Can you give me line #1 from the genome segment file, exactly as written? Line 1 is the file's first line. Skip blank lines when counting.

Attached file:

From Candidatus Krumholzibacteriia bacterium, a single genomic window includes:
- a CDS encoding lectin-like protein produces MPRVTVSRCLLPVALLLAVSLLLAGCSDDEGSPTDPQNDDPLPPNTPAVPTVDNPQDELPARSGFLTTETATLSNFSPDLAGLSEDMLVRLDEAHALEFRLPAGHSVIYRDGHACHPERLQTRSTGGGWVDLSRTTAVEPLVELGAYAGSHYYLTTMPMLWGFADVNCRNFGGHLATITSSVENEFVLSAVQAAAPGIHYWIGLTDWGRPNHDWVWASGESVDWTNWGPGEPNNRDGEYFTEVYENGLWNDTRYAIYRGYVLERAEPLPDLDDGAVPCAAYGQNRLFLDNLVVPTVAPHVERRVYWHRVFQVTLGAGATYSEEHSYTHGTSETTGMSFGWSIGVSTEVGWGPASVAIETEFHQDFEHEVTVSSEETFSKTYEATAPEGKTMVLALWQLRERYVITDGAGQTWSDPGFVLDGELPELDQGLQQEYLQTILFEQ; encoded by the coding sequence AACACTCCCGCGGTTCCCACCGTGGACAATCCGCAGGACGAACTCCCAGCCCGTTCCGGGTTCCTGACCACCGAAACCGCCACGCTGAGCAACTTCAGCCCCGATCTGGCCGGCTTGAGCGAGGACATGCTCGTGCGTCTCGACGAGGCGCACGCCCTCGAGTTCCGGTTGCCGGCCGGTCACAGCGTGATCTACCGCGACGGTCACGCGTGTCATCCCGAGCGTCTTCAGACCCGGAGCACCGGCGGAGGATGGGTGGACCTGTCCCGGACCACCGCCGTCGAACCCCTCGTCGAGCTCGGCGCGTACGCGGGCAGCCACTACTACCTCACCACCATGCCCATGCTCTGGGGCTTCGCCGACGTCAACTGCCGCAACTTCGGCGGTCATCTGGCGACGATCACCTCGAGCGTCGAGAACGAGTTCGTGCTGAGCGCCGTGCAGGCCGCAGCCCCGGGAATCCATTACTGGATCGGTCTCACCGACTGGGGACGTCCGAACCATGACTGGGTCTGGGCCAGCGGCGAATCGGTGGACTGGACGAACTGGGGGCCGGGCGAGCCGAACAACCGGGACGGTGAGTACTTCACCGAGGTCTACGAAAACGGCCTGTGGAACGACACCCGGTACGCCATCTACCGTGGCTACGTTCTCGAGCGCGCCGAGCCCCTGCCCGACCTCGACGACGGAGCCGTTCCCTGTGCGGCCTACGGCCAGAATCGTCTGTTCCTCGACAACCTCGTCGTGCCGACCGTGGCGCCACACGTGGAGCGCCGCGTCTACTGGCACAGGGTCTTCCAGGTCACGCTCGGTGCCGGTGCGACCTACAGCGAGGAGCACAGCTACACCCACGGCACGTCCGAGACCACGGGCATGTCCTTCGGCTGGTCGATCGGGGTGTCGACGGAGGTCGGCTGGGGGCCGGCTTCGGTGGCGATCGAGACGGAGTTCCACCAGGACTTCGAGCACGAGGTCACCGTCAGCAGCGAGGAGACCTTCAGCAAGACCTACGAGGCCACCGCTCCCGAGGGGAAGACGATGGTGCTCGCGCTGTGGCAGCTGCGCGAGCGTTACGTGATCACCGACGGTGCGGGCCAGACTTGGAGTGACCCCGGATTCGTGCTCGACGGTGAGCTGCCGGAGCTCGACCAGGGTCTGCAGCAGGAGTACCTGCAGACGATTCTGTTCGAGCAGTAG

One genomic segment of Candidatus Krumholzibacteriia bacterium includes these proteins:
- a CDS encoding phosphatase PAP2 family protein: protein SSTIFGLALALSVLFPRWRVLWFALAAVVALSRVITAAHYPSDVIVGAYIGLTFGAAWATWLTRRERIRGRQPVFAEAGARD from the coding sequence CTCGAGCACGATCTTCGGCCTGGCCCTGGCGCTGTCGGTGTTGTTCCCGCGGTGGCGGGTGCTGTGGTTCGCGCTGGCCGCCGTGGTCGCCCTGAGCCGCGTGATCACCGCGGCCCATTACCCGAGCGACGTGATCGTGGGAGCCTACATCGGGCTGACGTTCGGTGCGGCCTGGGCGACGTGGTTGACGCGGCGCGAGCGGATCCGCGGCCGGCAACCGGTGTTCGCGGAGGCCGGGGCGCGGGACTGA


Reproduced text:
From Candidatus Krumholzibacteriia bacterium, a single genomic window includes: